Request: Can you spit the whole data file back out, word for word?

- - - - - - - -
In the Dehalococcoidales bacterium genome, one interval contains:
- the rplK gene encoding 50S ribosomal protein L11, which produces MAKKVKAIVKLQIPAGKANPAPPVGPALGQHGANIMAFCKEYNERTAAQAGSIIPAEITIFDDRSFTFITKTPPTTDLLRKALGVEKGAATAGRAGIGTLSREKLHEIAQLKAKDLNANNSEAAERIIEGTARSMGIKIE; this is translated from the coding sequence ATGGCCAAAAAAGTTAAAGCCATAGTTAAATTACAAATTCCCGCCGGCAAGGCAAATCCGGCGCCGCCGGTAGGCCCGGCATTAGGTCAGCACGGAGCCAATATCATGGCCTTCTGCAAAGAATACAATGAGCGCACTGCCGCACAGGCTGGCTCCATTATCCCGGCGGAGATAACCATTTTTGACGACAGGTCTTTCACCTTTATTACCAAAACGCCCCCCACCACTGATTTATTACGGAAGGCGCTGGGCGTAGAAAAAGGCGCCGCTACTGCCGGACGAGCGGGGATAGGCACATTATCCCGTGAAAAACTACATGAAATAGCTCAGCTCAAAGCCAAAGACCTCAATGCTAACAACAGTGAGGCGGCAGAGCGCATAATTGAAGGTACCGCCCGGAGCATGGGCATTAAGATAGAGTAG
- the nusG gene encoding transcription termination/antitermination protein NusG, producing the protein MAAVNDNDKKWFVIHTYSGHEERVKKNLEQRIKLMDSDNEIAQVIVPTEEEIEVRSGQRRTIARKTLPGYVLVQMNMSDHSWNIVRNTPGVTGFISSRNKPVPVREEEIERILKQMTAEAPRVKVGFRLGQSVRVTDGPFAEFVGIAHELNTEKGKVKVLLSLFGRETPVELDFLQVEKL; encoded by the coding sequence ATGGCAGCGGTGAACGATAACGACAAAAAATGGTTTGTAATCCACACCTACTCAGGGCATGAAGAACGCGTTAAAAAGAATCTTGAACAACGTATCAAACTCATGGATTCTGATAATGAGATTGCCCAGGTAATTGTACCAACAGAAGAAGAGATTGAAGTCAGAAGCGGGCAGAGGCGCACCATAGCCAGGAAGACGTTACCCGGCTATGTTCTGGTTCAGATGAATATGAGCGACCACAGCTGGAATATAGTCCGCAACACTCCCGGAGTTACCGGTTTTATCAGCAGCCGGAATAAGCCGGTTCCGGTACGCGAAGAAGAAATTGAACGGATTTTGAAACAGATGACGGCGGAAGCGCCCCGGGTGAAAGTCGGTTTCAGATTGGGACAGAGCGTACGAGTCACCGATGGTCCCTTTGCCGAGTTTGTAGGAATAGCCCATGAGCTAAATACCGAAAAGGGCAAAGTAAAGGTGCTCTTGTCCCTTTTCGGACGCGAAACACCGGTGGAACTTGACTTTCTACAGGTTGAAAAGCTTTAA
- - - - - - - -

In the Dehalococcoidales bacterium genome, one interval contains:
- the rplK gene encoding 50S ribosomal protein L11, which produces MAKKVKAIVKLQIPAGKANPAPPVGPALGQHGANIMAFCKEYNERTAAQAGSIIPAEITIFDDRSFTFITKTPPTTDLLRKALGVEKGAATAGRAGIGTLSREKLHEIAQLKAKDLNANNSEAAERIIEGTARSMGIKIE; this is translated from the coding sequence ATGGCCAAAAAAGTTAAAGCCATAGTTAAATTACAAATTCCCGCCGGCAAGGCAAATCCGGCGCCGCCGGTAGGCCCGGCATTAGGTCAGCACGGAGCCAATATCATGGCCTTCTGCAAAGAATACAATGAGCGCACTGCCGCACAGGCTGGCTCCATTATCCCGGCGGAGATAACCATTTTTGACGACAGGTCTTTCACCTTTATTACCAAAACGCCCCCCACCACTGATTTATTACGGAAGGCGCTGGGCGTAGAAAAAGGCGCCGCTACTGCCGGACGAGCGGGGATAGGCACATTATCCCGTGAAAAACTACATGAAATAGCTCAGCTCAAAGCCAAAGACCTCAATGCTAACAACAGTGAGGCGGCAGAGCGCATAATTGAAGGTACCGCCCGGAGCATGGGCATTAAGATAGAGTAG
- the nusG gene encoding transcription termination/antitermination protein NusG, producing the protein MAAVNDNDKKWFVIHTYSGHEERVKKNLEQRIKLMDSDNEIAQVIVPTEEEIEVRSGQRRTIARKTLPGYVLVQMNMSDHSWNIVRNTPGVTGFISSRNKPVPVREEEIERILKQMTAEAPRVKVGFRLGQSVRVTDGPFAEFVGIAHELNTEKGKVKVLLSLFGRETPVELDFLQVEKL; encoded by the coding sequence ATGGCAGCGGTGAACGATAACGACAAAAAATGGTTTGTAATCCACACCTACTCAGGGCATGAAGAACGCGTTAAAAAGAATCTTGAACAACGTATCAAACTCATGGATTCTGATAATGAGATTGCCCAGGTAATTGTACCAACAGAAGAAGAGATTGAAGTCAGAAGCGGGCAGAGGCGCACCATAGCCAGGAAGACGTTACCCGGCTATGTTCTGGTTCAGATGAATATGAGCGACCACAGCTGGAATATAGTCCGCAACACTCCCGGAGTTACCGGTTTTATCAGCAGCCGGAATAAGCCGGTTCCGGTACGCGAAGAAGAAATTGAACGGATTTTGAAACAGATGACGGCGGAAGCGCCCCGGGTGAAAGTCGGTTTCAGATTGGGACAGAGCGTACGAGTCACCGATGGTCCCTTTGCCGAGTTTGTAGGAATAGCCCATGAGCTAAATACCGAAAAGGGCAAAGTAAAGGTGCTCTTGTCCCTTTTCGGACGCGAAACACCGGTGGAACTTGACTTTCTACAGGTTGAAAAGCTTTAA